Anchorage School District unveils rotating bus schedule

Students will only have school bus access for 3 out of 9 weeks
At a press conference at ASD headquarters administrators said the district is down about 70 drivers and will have to suspend routes as a result.
Published: Aug. 10, 2022 at 4:36 PM AKDT
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ANCHORAGE, Alaska (KTUU) - The Anchorage School District is moving to a rotating schedule for student transportation on buses, and hoping that an aggressive recruitment strategy can help attract enough drivers.

At a press conference at the district headquarters Wednesday, Superintendent Jharrett Bryantt stressed the dire nature of the shortage of over 70 drivers needed to provide transportation for all ASD students. Deputy Superintendent Mark Stock said that approximately 20,000 students are eligible to ride buses, but the district could only serve 7,000 on a daily basis. Parents of approximately 14,000 students will have to negotiate their own transportation to and from school by the time school begins next Thursday.

“Even though we continue to make progress retaining more and hiring new bus drivers, the situation isn’t improving fast enough,” Bryantt said. “This will require adjustments to transportation service district-wide. This will happen in tandem with continuing to recruit staff and working towards restoring the level of service that our families expect in their school system. The district faces a severe shortage of bus drivers.”

The district will move to a nine-week rotating schedule with three cohorts. Each cohort of nearly 7,000 students will be able to ride buses for three continuous weeks, then must arrange their own transportation to school for the other six weeks.

In an email to ASD parents on Friday, Bryantt released the breakdown of bus routes:

  • Cohort 1 (Bus #1-38): Aug 18 - Sept 9
  • Cohort 2 (Bus #39-77): Sept 12 - Sept 30
  • Cohort 3 (Bus #78-116): Oct 3 - Oct 20

“This is going to impact all general education students who are eligible for transportation. Our students who have special education, bus routing due to their individual education plan or IEP will not be affected. Those legal requirements for busing students with needs will continue as they have in the past,” Stock said. “One thing we can do is continue to pull together as a community. We can recruit, recruit, recruit, as best we can do right now. Parents can carpool and many families were bringing their kids to school already, we would recommend they continue to try to help their friends and neighbors out.”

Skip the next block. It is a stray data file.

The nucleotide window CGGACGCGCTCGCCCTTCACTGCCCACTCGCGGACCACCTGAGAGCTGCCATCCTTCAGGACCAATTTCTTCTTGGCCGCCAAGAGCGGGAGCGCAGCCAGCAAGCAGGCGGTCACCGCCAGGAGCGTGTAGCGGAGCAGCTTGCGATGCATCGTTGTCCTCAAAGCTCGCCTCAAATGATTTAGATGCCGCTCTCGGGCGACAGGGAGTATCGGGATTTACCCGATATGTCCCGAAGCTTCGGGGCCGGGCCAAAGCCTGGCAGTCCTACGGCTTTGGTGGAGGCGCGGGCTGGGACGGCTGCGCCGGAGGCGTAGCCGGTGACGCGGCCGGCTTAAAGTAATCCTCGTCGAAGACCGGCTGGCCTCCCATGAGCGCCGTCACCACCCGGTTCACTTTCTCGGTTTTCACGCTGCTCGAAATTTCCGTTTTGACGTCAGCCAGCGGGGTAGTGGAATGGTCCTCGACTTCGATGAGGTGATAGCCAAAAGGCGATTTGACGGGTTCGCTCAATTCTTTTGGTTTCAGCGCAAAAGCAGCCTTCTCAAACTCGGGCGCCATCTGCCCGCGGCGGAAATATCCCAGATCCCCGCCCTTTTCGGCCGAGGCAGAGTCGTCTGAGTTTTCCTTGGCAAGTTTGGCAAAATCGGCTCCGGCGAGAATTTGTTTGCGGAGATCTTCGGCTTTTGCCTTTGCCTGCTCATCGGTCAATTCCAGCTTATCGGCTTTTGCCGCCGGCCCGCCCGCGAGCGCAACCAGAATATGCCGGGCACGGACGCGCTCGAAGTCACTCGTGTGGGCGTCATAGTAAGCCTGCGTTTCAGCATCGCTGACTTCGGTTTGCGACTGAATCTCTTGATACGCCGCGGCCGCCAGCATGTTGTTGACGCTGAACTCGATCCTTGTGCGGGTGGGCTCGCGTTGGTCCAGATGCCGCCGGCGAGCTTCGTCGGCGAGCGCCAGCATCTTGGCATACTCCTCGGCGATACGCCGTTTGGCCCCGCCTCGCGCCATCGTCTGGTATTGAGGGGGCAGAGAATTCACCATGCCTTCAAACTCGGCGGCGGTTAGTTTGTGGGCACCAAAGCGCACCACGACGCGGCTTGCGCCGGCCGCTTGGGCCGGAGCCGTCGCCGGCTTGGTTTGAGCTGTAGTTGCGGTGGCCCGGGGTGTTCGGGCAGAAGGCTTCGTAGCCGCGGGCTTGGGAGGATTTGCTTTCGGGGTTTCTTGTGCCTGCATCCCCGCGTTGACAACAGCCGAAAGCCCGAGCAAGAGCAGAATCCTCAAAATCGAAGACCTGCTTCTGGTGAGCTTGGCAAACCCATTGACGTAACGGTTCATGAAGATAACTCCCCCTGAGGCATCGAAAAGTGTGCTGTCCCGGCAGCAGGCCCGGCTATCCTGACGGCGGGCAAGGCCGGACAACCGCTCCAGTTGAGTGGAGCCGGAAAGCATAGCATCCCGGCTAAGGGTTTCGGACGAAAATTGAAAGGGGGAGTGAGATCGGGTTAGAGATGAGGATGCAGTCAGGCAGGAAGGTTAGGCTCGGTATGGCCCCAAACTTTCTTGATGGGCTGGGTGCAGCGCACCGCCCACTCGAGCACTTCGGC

The district’s Director of Maintenance and Operations Rob Holland said that the district is offering a $2,500 bonus over the first semester for both existing drivers, and any new drivers. Holland said that the district’s three-week training for drivers to earn their commercial driver’s license — a Department of Transportation and Public Facilities requirement to drive a school bus — is the shortest training course in Anchorage.

Stock noted that last week, the district was short 76 drivers, but has hired five more since that time, and another 14 are currently in training. Stock called the rotating bus schedule a “short-term solution,” but noted that the district is planning for the rotating schedule to occur all school year unless enough drivers can be hired to fill the shortage.

In the Friday email to parents, Bryantt said the goal is to “stand down the bus route rotations as soon as we are able.”

Stock also noted that the district has suspended parking fees at Anchorage high schools and that the gas card program would be expanded for families in need. Stock said that gas cards had been made available last year, but only about half were utilized by families.

“Last year, we were able to maintain busing in several, if not many of our schools, where there’s higher poverty levels,” Stock said. “But this year, the shortage is so severe that we simply can’t do that. We’ve had to spread it out.”

Stock noted that a national transportation director’s nationwide survey said that 90% of U.S. school districts were experiencing driver shortages, and 30% defined the shortage as “severe.” Families with additional questions can visit the district’s transportation website.

Editor’s note: This article has been updated with additional information, and corrected the inaccurate spelling of Bryantt.

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